Judith and her Posho Mill
Recently I had the pleasure of meeting Judith. Judith is the Chairperson of Karimi Women’s Group, one of WMI’s lending groups in northern Kenya. She is 65 and the owner of a posho mill, a convenience shop and a dairy farmer. Posho is ground cassava root flour, and serves as a staple in the Kenyan diet. All of her businesses are located in her compound at the bottom of Mt. Kenya.
With her first WMI loan, Judith bought a small mill that helps process food for her dairy cows. The mill grinds up grass and stalks in just a couple of minutes. Without the mill, this process takes interminable hours. The mill provides substantial fodder for her cows while saving her a significant amount of time. After milking her cows, she takes the milk to a cooperative to sell. In a month, she is able to make anywhere between $190 (19,000 KSH) to $260 (26,000 KSH). With the time she saved, Judith was able to open her other businesses.
In 2011 with her profits, she bought the posho mill which brings in about $50 (5,000 KSH) a month. The posho mill’s high season is July through September. During this season, she expects around 10 customers a day to come in to process around 300 kilos (661 pounds) of posho. Because she is the only one in her community with a posho mill, a nearby school came to order posho from her as well. The mill has minimal operating expenses, the most notable being grease, to make sure that the machine runs smoothly. The grease costs $4.50 and it lasts for a week during the busy season.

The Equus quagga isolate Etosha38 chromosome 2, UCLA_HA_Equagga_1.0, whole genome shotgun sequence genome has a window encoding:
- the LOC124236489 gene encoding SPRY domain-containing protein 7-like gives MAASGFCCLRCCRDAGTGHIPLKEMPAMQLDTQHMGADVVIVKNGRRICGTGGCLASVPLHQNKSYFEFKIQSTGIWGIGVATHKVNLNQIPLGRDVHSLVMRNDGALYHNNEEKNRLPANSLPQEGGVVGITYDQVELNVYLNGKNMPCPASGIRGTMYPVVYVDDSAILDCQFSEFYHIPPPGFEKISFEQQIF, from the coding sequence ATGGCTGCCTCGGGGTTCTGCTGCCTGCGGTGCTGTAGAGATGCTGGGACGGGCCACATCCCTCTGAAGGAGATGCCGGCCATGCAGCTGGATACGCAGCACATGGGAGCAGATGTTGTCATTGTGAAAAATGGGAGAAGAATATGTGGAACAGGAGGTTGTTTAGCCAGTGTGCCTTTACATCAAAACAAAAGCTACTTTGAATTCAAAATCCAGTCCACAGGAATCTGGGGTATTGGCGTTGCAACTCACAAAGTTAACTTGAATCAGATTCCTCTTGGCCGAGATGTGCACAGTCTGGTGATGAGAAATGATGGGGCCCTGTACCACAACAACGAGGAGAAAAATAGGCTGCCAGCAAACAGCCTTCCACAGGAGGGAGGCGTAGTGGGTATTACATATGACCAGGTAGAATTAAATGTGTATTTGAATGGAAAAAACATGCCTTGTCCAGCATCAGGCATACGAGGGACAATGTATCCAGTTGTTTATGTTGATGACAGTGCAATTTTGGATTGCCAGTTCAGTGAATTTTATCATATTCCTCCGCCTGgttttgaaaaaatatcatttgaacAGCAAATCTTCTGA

Her third stream of income is her shop -- a small convenience store. She said that she went to a fellow WMI borrower and shop owner, for advice before opening up. Her shop brings in about $40 (4,000 KSH) a month.
Judith and her husband run all of the businesses together, allocating the responsibilities proportionally. When he gets sick it is challenging because she is then responsible for managing everything on her own, plus cleaning, cooking and attending to her husband. We asked her what happens when both she and her husband are sick simultaneously and she said, “A woman never gets sick: even when I feel that I can’t wake up, I force myself.” Sadly, many women feel that way!
With the income from her businesses she buys stock for her store, livestock, and helped her son improve his house by helping him buy iron sheets for his roof.
We asked Judith for her advice to other women who want to start their own business:
“Own your own business rather than doing agriculture farming only. With farming, you are only able to get money every couple of months when you harvest but with your own business you have income every day.”
We are so inspired by Judith and the other hard working women of East Africa who are making a better life for themselves and their families. Won't you please consider making a donation to support these rural women who never get sick?
Judith and Moses in Their Shop